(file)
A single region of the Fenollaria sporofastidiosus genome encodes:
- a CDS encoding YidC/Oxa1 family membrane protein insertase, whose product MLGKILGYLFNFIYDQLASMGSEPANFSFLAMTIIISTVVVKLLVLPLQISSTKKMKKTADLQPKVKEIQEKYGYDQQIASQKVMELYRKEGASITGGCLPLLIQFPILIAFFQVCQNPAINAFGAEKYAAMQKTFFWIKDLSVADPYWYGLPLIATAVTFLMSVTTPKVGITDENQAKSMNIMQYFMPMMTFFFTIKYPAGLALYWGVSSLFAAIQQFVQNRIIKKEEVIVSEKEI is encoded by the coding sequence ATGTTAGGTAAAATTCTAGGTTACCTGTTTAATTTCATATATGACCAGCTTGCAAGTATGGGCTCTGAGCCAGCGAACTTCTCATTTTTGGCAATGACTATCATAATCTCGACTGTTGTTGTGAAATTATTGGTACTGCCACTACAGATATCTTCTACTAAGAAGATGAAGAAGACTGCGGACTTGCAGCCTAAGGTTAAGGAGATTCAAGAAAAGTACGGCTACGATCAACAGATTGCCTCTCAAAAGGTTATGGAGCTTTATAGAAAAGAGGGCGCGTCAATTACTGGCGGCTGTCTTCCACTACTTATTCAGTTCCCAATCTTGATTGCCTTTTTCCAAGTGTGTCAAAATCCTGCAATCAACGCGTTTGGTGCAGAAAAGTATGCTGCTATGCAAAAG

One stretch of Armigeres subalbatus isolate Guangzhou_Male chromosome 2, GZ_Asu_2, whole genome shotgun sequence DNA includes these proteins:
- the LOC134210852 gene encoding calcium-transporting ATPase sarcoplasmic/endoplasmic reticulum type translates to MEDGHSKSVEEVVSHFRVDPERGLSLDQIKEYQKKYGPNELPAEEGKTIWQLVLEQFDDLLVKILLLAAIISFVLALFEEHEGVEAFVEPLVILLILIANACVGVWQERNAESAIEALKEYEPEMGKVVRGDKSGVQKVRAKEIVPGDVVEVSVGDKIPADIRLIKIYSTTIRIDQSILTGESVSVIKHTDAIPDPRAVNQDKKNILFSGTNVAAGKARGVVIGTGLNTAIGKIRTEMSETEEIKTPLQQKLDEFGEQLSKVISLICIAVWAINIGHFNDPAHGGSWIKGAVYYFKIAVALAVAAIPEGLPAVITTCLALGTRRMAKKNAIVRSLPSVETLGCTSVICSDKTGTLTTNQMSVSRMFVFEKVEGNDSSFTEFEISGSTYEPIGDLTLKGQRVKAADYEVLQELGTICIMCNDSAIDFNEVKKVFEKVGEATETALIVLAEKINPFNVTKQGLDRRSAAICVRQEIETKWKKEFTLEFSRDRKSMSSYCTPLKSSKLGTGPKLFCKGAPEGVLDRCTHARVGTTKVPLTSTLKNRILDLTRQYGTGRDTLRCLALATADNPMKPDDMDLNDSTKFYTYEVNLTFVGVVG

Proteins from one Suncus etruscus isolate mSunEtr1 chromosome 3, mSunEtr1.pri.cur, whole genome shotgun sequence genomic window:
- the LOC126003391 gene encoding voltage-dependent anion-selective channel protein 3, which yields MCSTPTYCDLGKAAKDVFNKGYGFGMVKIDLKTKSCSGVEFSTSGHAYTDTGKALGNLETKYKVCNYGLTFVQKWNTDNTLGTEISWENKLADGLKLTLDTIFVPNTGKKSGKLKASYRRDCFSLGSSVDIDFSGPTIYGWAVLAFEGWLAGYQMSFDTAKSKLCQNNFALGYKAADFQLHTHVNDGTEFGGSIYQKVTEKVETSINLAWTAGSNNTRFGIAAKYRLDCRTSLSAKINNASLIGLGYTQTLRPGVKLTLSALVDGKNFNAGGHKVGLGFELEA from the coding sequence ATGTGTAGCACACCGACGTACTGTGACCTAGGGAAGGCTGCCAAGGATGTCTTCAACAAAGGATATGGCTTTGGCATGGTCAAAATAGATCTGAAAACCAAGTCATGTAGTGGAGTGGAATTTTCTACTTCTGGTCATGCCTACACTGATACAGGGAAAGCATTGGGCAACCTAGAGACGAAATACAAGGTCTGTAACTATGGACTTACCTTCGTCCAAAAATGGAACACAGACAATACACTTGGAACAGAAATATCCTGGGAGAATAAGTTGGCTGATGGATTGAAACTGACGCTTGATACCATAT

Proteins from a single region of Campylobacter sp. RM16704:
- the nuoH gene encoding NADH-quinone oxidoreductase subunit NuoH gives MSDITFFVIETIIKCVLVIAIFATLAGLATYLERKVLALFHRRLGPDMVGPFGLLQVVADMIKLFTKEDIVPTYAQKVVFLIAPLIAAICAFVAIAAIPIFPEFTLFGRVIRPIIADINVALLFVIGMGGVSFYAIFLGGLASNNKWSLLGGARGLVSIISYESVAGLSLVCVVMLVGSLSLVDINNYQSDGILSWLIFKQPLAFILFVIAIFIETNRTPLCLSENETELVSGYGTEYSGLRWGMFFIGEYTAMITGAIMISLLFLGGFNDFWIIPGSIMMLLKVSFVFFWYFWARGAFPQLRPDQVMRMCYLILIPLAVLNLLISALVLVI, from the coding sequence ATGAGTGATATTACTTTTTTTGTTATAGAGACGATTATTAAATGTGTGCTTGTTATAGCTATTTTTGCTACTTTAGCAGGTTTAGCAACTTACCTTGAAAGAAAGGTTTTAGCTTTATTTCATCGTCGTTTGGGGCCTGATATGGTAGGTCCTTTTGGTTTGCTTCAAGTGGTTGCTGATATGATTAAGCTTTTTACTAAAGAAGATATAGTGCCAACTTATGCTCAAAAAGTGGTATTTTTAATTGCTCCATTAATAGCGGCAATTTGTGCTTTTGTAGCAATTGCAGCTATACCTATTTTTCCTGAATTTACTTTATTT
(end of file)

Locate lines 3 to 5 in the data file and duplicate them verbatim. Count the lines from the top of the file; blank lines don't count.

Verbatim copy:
One stretch of Armigeres subalbatus isolate Guangzhou_Male chromosome 2, GZ_Asu_2, whole genome shotgun sequence DNA includes these proteins:
- the LOC134210852 gene encoding calcium-transporting ATPase sarcoplasmic/endoplasmic reticulum type translates to MEDGHSKSVEEVVSHFRVDPERGLSLDQIKEYQKKYGPNELPAEEGKTIWQLVLEQFDDLLVKILLLAAIISFVLALFEEHEGVEAFVEPLVILLILIANACVGVWQERNAESAIEALKEYEPEMGKVVRGDKSGVQKVRAKEIVPGDVVEVSVGDKIPADIRLIKIYSTTIRIDQSILTGESVSVIKHTDAIPDPRAVNQDKKNILFSGTNVAAGKARGVVIGTGLNTAIGKIRTEMSETEEIKTPLQQKLDEFGEQLSKVISLICIAVWAINIGHFNDPAHGGSWIKGAVYYFKIAVALAVAAIPEGLPAVITTCLALGTRRMAKKNAIVRSLPSVETLGCTSVICSDKTGTLTTNQMSVSRMFVFEKVEGNDSSFTEFEISGSTYEPIGDLTLKGQRVKAADYEVLQELGTICIMCNDSAIDFNEVKKVFEKVGEATETALIVLAEKINPFNVTKQGLDRRSAAICVRQEIETKWKKEFTLEFSRDRKSMSSYCTPLKSSKLGTGPKLFCKGAPEGVLDRCTHARVGTTKVPLTSTLKNRILDLTRQYGTGRDTLRCLALATADNPMKPDDMDLNDSTKFYTYEVNLTFVGVVG

Proteins from one Suncus etruscus isolate mSunEtr1 chromosome 3, mSunEtr1.pri.cur, whole genome shotgun sequence genomic window: